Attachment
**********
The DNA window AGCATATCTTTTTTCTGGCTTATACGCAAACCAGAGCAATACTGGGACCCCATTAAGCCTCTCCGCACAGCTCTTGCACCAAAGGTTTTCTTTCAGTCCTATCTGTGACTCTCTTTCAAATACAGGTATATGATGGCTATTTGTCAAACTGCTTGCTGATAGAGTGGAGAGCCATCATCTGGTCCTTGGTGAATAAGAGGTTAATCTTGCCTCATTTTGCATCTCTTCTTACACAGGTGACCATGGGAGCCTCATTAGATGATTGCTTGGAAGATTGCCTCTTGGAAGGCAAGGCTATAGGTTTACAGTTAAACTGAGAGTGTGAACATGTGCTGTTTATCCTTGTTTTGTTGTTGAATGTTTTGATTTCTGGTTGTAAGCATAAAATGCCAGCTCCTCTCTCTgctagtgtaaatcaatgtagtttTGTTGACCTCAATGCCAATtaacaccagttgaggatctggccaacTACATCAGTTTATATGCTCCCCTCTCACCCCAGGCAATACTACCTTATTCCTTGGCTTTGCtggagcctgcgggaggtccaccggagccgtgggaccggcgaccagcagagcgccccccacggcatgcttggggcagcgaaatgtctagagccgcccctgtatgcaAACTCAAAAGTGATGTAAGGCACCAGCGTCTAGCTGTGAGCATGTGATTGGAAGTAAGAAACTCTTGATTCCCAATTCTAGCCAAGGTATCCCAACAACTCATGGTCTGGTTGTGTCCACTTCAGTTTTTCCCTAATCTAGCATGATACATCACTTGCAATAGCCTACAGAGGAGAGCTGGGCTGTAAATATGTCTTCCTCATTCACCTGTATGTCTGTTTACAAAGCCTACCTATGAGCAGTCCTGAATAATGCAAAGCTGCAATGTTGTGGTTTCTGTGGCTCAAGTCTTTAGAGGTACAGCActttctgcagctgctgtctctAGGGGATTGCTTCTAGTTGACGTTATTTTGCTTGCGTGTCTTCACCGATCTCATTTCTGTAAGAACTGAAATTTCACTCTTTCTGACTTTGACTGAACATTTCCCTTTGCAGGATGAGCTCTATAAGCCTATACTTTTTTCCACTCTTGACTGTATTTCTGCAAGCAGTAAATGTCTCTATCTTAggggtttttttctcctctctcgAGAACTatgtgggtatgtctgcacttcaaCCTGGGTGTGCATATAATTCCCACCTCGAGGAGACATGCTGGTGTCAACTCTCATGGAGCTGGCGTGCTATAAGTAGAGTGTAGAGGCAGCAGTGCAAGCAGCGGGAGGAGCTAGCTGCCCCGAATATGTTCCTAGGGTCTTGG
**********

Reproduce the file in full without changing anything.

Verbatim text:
The DNA window AGCATATCTTTTTTCTGGCTTATACGCAAACCAGAGCAATACTGGGACCCCATTAAGCCTCTCCGCACAGCTCTTGCACCAAAGGTTTTCTTTCAGTCCTATCTGTGACTCTCTTTCAAATACAGGTATATGATGGCTATTTGTCAAACTGCTTGCTGATAGAGTGGAGAGCCATCATCTGGTCCTTGGTGAATAAGAGGTTAATCTTGCCTCATTTTGCATCTCTTCTTACACAGGTGACCATGGGAGCCTCATTAGATGATTGCTTGGAAGATTGCCTCTTGGAAGGCAAGGCTATAGGTTTACAGTTAAACTGAGAGTGTGAACATGTGCTGTTTATCCTTGTTTTGTTGTTGAATGTTTTGATTTCTGGTTGTAAGCATAAAATGCCAGCTCCTCTCTCTgctagtgtaaatcaatgtagtttTGTTGACCTCAATGCCAATtaacaccagttgaggatctggccaacTACATCAGTTTATATGCTCCCCTCTCACCCCAGGCAATACTACCTTATTCCTTGGCTTTGCtggagcctgcgggaggtccaccggagccgtgggaccggcgaccagcagagcgccccccacggcatgcttggggcagcgaaatgtctagagccgcccctgtatgcaAACTCAAAAGTGATGTAAGGCACCAGCGTCTAGCTGTGAGCATGTGATTGGAAGTAAGAAACTCTTGATTCCCAATTCTAGCCAAGGTATCCCAACAACTCATGGTCTGGTTGTGTCCACTTCAGTTTTTCCCTAATCTAGCATGATACATCACTTGCAATAGCCTACAGAGGAGAGCTGGGCTGTAAATATGTCTTCCTCATTCACCTGTATGTCTGTTTACAAAGCCTACCTATGAGCAGTCCTGAATAATGCAAAGCTGCAATGTTGTGGTTTCTGTGGCTCAAGTCTTTAGAGGTACAGCActttctgcagctgctgtctctAGGGGATTGCTTCTAGTTGACGTTATTTTGCTTGCGTGTCTTCACCGATCTCATTTCTGTAAGAACTGAAATTTCACTCTTTCTGACTTTGACTGAACATTTCCCTTTGCAGGATGAGCTCTATAAGCCTATACTTTTTTCCACTCTTGACTGTATTTCTGCAAGCAGTAAATGTCTCTATCTTAggggtttttttctcctctctcgAGAACTatgtgggtatgtctgcacttcaaCCTGGGTGTGCATATAATTCCCACCTCGAGGAGACATGCTGGTGTCAACTCTCATGGAGCTGGCGTGCTATAAGTAGAGTGTAGAGGCAGCAGTGCAAGCAGCGGGAGGAGCTAGCTGCCCCGAATATGTTCCTAGGGTCTTGG